ObjectB extends ObjectA. That means that ObjectB is a(n) ObjectA. Chess pieces for example.
All pieces have a few variables or methods in common, we could create a class called Piece which has all the methods, a constructor and variables needed for a piece object.
Then we could have every chess piece extends that piece so that they would have all the behaviors of a normal piece, and then, we could add on more behaviors or modify the already existing behaviors to make the piece function correctly.

Now that we have finished the intro, lets start coding!

Let's create a basic piece class.

class Piece{ String location; //pretend we have a lot of other variables here public Piece(String loc){ location = loc; } public void move(String newLocation){ //code for moving a piece } //pretend we have a lot of other mthods here }

Now lets create a Queen class which extends Piece.

class Queen extends Piece{ //Now, the queen has every method a piece has! public Queen(String loc){ super(loc); } //Constructors are a special case and will be gone over later. @Override public void move(String newLoc){ //Overrides will also be covered later } }

Now we can do:

Queen q = new Queen("d1"); //later.. q.move("f3");

No error will be thrown and this works perfectly.

So what is the extends keyword used for? It is used to show that one object inherits from another. The class which extends "the other class" has all the methods and variables of "the other class".

Important Notes:



Lets pretend we are creating a house object. Will you have the room objects extend house?


What about a bathtub in a bathroom? Will bathtub extend bathroom?


A bathtub IS NOT a Bathroom!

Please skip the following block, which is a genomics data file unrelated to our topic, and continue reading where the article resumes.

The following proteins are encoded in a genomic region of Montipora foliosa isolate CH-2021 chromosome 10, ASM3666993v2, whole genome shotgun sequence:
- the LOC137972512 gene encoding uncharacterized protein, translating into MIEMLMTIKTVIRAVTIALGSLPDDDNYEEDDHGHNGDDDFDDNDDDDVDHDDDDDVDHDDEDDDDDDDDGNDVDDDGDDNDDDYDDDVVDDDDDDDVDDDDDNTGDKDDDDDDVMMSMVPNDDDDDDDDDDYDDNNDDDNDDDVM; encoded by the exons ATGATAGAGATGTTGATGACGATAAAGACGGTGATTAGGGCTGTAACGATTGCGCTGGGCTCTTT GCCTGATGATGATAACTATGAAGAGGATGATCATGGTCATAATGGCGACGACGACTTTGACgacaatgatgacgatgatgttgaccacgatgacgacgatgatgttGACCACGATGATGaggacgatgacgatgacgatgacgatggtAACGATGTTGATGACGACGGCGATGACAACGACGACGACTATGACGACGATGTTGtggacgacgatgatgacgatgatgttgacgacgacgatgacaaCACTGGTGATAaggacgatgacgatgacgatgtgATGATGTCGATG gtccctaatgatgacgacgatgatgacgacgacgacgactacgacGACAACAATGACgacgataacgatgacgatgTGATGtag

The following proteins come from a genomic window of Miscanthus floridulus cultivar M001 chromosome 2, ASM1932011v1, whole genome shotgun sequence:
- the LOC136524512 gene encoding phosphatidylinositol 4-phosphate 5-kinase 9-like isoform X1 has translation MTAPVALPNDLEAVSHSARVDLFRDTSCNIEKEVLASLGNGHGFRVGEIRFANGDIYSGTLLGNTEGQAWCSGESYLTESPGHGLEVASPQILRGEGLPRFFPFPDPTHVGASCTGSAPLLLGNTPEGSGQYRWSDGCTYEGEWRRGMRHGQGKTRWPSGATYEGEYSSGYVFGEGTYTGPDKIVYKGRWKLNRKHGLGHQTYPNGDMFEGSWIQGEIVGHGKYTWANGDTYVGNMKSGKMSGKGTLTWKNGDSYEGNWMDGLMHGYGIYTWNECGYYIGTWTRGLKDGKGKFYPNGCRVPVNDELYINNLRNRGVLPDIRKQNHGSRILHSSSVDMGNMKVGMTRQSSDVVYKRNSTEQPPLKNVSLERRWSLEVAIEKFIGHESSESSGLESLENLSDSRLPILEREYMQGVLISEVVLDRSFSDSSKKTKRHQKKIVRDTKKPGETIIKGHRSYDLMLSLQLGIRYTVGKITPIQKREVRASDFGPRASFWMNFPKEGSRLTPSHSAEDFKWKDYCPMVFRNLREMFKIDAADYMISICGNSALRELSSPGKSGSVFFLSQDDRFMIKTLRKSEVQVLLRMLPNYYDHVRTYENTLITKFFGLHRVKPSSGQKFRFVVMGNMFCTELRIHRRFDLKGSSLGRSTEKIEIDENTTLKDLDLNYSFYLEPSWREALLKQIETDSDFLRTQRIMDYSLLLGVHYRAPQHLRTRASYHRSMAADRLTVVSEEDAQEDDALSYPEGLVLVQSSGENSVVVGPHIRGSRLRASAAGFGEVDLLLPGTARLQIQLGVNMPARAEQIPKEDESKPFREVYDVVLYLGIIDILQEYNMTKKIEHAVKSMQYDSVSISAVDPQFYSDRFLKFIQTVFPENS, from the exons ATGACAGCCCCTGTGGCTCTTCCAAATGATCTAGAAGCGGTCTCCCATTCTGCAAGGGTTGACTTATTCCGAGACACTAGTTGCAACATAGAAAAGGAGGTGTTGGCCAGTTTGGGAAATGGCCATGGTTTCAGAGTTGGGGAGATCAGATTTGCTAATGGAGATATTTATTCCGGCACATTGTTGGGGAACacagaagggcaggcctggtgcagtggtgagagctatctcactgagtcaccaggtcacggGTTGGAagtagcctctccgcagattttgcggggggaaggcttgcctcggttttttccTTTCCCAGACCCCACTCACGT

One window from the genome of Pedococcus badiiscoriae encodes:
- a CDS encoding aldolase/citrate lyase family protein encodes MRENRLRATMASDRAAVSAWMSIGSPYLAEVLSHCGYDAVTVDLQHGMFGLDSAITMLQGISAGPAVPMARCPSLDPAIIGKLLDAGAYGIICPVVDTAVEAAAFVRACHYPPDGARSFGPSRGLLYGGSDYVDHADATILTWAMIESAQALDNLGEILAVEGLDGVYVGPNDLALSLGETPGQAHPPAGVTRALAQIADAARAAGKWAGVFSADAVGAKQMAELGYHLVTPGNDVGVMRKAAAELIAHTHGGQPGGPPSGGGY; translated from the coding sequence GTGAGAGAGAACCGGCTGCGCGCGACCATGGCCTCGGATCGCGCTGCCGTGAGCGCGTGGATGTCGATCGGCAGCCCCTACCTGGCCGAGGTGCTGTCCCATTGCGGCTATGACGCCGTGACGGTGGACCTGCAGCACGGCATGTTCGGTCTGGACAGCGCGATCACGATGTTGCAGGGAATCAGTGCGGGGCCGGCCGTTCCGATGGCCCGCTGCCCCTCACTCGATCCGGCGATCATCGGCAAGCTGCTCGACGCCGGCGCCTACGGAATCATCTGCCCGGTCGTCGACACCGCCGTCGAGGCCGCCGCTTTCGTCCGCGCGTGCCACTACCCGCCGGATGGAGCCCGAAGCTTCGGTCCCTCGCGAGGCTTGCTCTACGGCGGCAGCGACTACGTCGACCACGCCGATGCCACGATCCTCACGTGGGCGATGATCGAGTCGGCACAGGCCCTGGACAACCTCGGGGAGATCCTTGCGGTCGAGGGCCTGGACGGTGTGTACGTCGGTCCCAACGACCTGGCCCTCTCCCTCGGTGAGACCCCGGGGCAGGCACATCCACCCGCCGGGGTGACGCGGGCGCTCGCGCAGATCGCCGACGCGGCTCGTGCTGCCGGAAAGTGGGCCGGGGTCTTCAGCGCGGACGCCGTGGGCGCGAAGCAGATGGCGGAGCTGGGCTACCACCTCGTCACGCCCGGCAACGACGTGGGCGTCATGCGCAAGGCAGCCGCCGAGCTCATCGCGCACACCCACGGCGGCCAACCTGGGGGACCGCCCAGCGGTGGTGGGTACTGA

What you can do is create a Room class then have every Room extend that room class. This works because a living room is a room!

But now you are asking, if a room cannot extend house, how does it play a part in the house?

Create a variable! It passes the HAS A test. A house HAS A room

A bathroom HAS A bathtub.


Lesson which one I Forgot: Overriding methods

Sometimes, you want your subclass(the class that inherits) to have different behavior from the super class. Or the super class cannot define a method because it does not make sense for it to know that behavior. This is where overriding methods come in.

A subclass can have the same method as a superclass(a method with the same name, parameter(s), and return type). But the subclass can override it in their class by creating that method in that class.

I probably explained it really bad so let me give you an example.

class Piece{ public void move(String a, String b){ //code } }


class Queen extends Piece{ @Override public void move(String a, String b){ //The @Override isn't necessary but a good practice to have //Here we can ovveride the code with new code that makes it different from the piece class } }

I probably explained this really bad and so to learn more, i suggest going to this link. You can ignore some parts of it but we will learn it.

Lesson 3: super()

Sometimes you want to call the superclass's version of a method. If you do not create an overriding method, when you call it, it will do the superclasses version by default.

But what if you want to do the superclass's version and your own? Well easy. In this lesson, we will learn about the call to super and how to use super with constructors

Lets start.

super(); is used when you want to call the superclasses version of a method or constructor.

a call to super is pretty simple.